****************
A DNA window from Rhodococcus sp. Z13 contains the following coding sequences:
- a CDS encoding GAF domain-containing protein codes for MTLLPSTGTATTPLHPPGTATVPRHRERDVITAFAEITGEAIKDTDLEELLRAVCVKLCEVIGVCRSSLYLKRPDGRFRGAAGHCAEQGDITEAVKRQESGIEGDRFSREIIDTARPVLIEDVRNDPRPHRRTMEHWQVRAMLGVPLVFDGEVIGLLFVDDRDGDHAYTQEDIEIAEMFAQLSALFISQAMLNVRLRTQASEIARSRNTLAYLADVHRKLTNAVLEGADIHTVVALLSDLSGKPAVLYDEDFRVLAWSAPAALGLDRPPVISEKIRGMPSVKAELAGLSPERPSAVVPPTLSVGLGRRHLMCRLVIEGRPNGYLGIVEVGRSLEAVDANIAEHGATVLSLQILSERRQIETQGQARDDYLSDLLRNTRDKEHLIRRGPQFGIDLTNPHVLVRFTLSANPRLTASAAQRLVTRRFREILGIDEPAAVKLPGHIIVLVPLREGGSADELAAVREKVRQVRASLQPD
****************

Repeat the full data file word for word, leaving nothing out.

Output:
A DNA window from Rhodococcus sp. Z13 contains the following coding sequences:
- a CDS encoding GAF domain-containing protein codes for MTLLPSTGTATTPLHPPGTATVPRHRERDVITAFAEITGEAIKDTDLEELLRAVCVKLCEVIGVCRSSLYLKRPDGRFRGAAGHCAEQGDITEAVKRQESGIEGDRFSREIIDTARPVLIEDVRNDPRPHRRTMEHWQVRAMLGVPLVFDGEVIGLLFVDDRDGDHAYTQEDIEIAEMFAQLSALFISQAMLNVRLRTQASEIARSRNTLAYLADVHRKLTNAVLEGADIHTVVALLSDLSGKPAVLYDEDFRVLAWSAPAALGLDRPPVISEKIRGMPSVKAELAGLSPERPSAVVPPTLSVGLGRRHLMCRLVIEGRPNGYLGIVEVGRSLEAVDANIAEHGATVLSLQILSERRQIETQGQARDDYLSDLLRNTRDKEHLIRRGPQFGIDLTNPHVLVRFTLSANPRLTASAAQRLVTRRFREILGIDEPAAVKLPGHIIVLVPLREGGSADELAAVREKVRQVRASLQPD